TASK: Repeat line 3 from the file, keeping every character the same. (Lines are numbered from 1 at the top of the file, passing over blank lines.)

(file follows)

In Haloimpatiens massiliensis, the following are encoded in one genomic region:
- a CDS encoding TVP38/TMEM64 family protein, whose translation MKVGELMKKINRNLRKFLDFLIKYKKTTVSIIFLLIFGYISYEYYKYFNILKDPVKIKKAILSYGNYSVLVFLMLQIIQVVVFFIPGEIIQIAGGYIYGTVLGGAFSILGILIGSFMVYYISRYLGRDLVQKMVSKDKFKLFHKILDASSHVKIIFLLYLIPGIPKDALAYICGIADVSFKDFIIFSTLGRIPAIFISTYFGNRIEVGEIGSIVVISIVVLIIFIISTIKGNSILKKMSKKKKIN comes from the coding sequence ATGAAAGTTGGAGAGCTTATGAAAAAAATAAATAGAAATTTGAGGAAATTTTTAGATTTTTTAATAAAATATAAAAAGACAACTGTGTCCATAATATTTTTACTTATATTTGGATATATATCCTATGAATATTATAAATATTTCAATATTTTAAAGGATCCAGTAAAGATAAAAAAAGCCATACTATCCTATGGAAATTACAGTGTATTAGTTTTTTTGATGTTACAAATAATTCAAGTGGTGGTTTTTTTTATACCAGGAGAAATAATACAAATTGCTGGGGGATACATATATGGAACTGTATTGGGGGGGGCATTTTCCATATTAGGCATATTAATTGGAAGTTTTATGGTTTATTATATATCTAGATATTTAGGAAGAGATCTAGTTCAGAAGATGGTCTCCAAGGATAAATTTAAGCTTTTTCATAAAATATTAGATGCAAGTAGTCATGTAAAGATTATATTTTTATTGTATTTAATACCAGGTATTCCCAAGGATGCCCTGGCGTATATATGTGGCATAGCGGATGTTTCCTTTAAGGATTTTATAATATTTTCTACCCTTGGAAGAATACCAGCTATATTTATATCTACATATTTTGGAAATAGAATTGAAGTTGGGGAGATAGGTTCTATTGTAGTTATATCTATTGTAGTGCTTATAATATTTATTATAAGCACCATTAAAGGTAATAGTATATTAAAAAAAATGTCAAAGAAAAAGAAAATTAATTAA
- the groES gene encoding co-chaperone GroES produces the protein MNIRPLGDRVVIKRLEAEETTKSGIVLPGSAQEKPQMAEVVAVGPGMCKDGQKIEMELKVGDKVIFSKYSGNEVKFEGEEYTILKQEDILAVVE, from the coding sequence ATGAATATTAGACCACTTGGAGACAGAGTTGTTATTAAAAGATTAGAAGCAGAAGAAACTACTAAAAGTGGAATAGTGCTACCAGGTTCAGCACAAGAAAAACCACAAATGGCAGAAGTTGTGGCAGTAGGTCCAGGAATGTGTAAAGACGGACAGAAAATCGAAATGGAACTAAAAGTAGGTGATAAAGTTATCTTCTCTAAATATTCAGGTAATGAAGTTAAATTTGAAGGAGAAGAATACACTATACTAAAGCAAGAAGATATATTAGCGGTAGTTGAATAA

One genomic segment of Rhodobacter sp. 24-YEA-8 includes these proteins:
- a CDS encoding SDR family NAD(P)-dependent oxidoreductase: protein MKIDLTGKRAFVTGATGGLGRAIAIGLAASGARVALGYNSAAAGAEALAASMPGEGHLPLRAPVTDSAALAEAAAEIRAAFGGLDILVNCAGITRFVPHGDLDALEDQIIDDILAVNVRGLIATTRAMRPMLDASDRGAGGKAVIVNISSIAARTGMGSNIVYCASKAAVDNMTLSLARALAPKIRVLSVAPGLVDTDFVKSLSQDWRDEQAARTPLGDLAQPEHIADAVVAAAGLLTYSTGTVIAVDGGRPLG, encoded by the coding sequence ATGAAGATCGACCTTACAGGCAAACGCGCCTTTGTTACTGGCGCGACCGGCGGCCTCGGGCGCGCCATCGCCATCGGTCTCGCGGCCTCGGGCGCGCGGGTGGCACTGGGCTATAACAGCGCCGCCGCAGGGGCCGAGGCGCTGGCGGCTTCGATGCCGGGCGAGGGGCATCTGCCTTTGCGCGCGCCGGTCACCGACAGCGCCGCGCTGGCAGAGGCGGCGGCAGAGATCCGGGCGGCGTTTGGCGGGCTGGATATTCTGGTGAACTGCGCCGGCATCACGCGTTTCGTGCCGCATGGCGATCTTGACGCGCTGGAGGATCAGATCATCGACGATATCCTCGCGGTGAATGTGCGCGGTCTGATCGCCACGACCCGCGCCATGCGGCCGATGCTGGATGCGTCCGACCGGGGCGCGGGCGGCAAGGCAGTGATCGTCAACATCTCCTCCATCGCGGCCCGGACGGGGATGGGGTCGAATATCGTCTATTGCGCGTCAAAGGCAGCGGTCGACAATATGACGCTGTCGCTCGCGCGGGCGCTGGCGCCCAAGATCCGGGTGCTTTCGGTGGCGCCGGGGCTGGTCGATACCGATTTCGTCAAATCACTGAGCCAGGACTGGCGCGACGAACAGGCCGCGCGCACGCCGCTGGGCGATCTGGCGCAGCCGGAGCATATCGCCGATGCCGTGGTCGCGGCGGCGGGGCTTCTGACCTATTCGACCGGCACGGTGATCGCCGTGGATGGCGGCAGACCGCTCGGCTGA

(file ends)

- the groES gene encoding co-chaperone GroES produces the protein MNIRPLGDRVVIKRLEAEETTKSGIVLPGSAQEKPQMAEVVAVGPGMCKDGQKIEMELKVGDKVIFSKYSGNEVKFEGEEYTILKQEDILAVVE, from the coding sequence ATGAATATTAGACCACTTGGAGACAGAGTTGTTATTAAAAGATTAGAAGCAGAAGAAACTACTAAAAGTGGAATAGTGCTACCAGGTTCAGCACAAGAAAAACCACAAATGGCAGAAGTTGTGGCAGTAGGTCCAGGAATGTGTAAAGACGGACAGAAAATCGAAATGGAACTAAAAGTAGGTGATAAAGTTATCTTCTCTAAATATTCAGGTAATGAAGTTAAATTTGAAGGAGAAGAATACACTATACTAAAGCAAGAAGATATATTAGCGGTAGTTGAATAA